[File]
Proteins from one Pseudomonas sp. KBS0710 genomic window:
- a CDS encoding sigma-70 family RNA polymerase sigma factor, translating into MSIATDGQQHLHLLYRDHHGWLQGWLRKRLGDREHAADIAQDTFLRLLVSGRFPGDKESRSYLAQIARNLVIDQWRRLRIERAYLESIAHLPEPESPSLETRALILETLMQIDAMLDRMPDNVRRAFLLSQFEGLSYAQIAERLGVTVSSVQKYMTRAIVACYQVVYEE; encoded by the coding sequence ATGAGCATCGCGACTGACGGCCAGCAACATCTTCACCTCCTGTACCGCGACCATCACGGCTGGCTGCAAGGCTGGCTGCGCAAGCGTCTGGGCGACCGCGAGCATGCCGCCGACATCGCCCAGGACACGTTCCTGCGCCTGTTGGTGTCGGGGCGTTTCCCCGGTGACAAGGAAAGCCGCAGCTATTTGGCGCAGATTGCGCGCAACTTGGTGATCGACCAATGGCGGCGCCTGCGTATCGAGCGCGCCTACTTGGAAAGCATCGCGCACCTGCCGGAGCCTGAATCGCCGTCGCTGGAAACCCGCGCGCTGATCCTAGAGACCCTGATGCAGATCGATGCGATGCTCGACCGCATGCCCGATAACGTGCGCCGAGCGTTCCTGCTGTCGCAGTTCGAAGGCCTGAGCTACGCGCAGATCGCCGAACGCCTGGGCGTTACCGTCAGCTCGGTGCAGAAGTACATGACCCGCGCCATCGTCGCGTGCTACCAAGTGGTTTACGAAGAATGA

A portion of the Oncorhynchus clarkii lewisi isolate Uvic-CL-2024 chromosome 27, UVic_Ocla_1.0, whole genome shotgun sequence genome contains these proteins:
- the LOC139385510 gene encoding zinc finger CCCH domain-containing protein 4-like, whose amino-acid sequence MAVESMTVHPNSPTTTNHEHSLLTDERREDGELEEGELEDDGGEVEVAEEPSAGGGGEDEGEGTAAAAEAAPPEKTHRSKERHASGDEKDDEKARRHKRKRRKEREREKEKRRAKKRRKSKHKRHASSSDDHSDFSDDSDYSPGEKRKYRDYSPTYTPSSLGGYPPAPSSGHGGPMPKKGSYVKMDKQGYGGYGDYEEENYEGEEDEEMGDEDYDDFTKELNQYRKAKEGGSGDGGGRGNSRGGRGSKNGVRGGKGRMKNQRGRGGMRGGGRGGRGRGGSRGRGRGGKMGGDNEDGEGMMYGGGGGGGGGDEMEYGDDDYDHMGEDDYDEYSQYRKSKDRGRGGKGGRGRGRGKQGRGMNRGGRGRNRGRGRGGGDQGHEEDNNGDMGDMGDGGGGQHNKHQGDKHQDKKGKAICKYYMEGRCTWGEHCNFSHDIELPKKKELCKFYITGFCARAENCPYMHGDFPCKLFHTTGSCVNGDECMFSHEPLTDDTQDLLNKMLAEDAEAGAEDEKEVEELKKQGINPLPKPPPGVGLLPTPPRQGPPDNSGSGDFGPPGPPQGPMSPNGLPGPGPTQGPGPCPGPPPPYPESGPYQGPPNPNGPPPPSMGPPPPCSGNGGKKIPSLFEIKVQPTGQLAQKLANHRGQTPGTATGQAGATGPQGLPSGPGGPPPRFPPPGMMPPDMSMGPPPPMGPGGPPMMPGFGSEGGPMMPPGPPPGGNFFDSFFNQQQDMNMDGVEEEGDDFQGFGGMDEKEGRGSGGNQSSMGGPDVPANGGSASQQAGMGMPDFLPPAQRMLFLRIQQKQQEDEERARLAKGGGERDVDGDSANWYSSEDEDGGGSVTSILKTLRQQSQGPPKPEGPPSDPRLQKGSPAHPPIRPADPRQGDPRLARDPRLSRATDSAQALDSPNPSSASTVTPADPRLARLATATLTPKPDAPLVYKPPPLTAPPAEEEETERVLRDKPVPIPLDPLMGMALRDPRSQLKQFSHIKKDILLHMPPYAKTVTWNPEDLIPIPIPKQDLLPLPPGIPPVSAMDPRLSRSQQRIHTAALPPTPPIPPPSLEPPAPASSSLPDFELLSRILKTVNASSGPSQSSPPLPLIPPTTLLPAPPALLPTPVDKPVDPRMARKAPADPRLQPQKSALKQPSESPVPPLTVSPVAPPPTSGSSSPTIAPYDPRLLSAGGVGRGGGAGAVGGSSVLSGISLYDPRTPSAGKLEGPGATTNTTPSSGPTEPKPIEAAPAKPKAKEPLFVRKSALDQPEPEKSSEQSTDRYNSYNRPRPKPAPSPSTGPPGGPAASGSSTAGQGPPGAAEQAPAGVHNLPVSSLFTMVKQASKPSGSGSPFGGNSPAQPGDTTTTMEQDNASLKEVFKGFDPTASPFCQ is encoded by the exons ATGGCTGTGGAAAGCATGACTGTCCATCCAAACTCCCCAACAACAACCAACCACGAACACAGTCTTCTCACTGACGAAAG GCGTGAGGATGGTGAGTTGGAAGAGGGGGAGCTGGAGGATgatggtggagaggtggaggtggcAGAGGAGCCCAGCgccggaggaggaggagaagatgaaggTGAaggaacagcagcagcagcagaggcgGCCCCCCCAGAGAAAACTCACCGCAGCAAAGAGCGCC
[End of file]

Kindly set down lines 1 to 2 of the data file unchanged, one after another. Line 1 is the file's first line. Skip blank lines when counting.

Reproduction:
Proteins from one Pseudomonas sp. KBS0710 genomic window:
- a CDS encoding sigma-70 family RNA polymerase sigma factor, translating into MSIATDGQQHLHLLYRDHHGWLQGWLRKRLGDREHAADIAQDTFLRLLVSGRFPGDKESRSYLAQIARNLVIDQWRRLRIERAYLESIAHLPEPESPSLETRALILETLMQIDAMLDRMPDNVRRAFLLSQFEGLSYAQIAERLGVTVSSVQKYMTRAIVACYQVVYEE; encoded by the coding sequence ATGAGCATCGCGACTGACGGCCAGCAACATCTTCACCTCCTGTACCGCGACCATCACGGCTGGCTGCAAGGCTGGCTGCGCAAGCGTCTGGGCGACCGCGAGCATGCCGCCGACATCGCCCAGGACACGTTCCTGCGCCTGTTGGTGTCGGGGCGTTTCCCCGGTGACAAGGAAAGCCGCAGCTATTTGGCGCAGATTGCGCGCAACTTGGTGATCGACCAATGGCGGCGCCTGCGTATCGAGCGCGCCTACTTGGAAAGCATCGCGCACCTGCCGGAGCCTGAATCGCCGTCGCTGGAAACCCGCGCGCTGATCCTAGAGACCCTGATGCAGATCGATGCGATGCTCGACCGCATGCCCGATAACGTGCGCCGAGCGTTCCTGCTGTCGCAGTTCGAAGGCCTGAGCTACGCGCAGATCGCCGAACGCCTGGGCGTTACCGTCAGCTCGGTGCAGAAGTACATGACCCGCGCCATCGTCGCGTGCTACCAAGTGGTTTACGAAGAATGA